Sunday, May 12, 2013

A Question I Never Really Expected

Today, as some of you probably already know, is my parents' 57th wedding anniversary. And, no, that's not a typo. And even though I frequently forget how old I am, I've done the math multiple times on this, and I'm pretty sure it's right, since I turn 46 in a few weeks.

In an age where people talk about divorces and second (or third) marriages almost as often as they talk about "first" marriages, I understand how amazing 57 years of marriage to one person is. And I'm also old enough to know that this does not mean that they've had 57 years of "wedded bliss." While they're still two of the most romantic people I know, theirs has not been a marriage of happily-ever-after fairy-tale-style smooth sailing.

What it has been, instead, is a marriage. It's been arguments and swearing. It's been tears and frustration. And it's been kids and grandkids and dancing in the kitchen. And kisses that my siblings and I still pretend not to see from time to time. And it makes me happy and excited to look at them and think "Of all the things I inherited from them, that's what I most want people to see in me."

Which makes all the recent legislative news in Minnesota that much more interesting.

You see, after we in Minnesota defeated an "Anti-Gay Marriage" amendment to the state constitution last fall, we've had an amazing thing happen. The state House of Representatives voted last Thursday to approve the "Marriage Equality" bill - which would grant gay people the right to legally marry. The bill goes to the state Senate, tomorrow, where it is also expected to pass (based on the fact that people seem to be voting along party lines, and the Democrats took control last November).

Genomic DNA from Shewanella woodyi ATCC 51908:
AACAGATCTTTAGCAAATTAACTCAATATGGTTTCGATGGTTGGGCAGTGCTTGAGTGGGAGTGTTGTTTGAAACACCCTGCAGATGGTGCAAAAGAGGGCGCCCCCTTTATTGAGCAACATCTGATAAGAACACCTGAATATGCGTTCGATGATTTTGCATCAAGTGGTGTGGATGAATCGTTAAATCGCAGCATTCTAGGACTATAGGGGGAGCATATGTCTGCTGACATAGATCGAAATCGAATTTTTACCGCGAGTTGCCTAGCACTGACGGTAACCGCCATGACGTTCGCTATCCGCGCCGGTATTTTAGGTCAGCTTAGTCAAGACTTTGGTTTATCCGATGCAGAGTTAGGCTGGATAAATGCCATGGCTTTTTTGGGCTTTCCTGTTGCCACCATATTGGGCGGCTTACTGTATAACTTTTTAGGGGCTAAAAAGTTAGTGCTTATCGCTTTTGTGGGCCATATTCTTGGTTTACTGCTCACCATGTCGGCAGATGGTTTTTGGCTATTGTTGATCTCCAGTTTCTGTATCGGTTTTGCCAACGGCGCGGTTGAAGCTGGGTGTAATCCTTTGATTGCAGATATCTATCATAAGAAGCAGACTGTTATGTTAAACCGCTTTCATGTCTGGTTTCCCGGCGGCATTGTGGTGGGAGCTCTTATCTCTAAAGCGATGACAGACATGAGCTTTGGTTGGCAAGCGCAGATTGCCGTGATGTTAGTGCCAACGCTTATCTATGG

Assuming this happens, then Governor Mark Dayton has said that he will sign the bill - and hold a huge celebration for it - on Tuesday. Marriages could begin as soon as August 1st.

On Thursday, gay men and lesbians in Minnesota started showing up on Facebook with new relationship statuses of "Engaged." There's a restaurant in town offering to throw a full wedding and reception on August 1st for one lucky couple. And there's one strange side effect I hadn't expected: I've been getting asked by friends (and strangers, too, actually) if Christopher and I will get married.

Many years ago, before I came out, I had always kind of assumed that a wedding would be in my future. But after 20+ years (I came out late) of being told that I couldn't get married, I kind of stopped thinking about it. And now the possibility is suddenly there in front of me, once again.

It's oddly exciting and terrifying all at once. It's a feeling of power, sort of. A feeling that each one of us - gay or straight or somewhere in between - has the right to take destiny into our own hands. It's such a simple thing - something so many people take for granted. The chance to say "Yes, we're going to get married" and, equally as empowering, the right to say "No, we're going to stay the way we are."

Even though I have no idea what our eventual answer will be, the more I think about it, the more thrilling that question - that simple "Do you think you two will get married?" - becomes.

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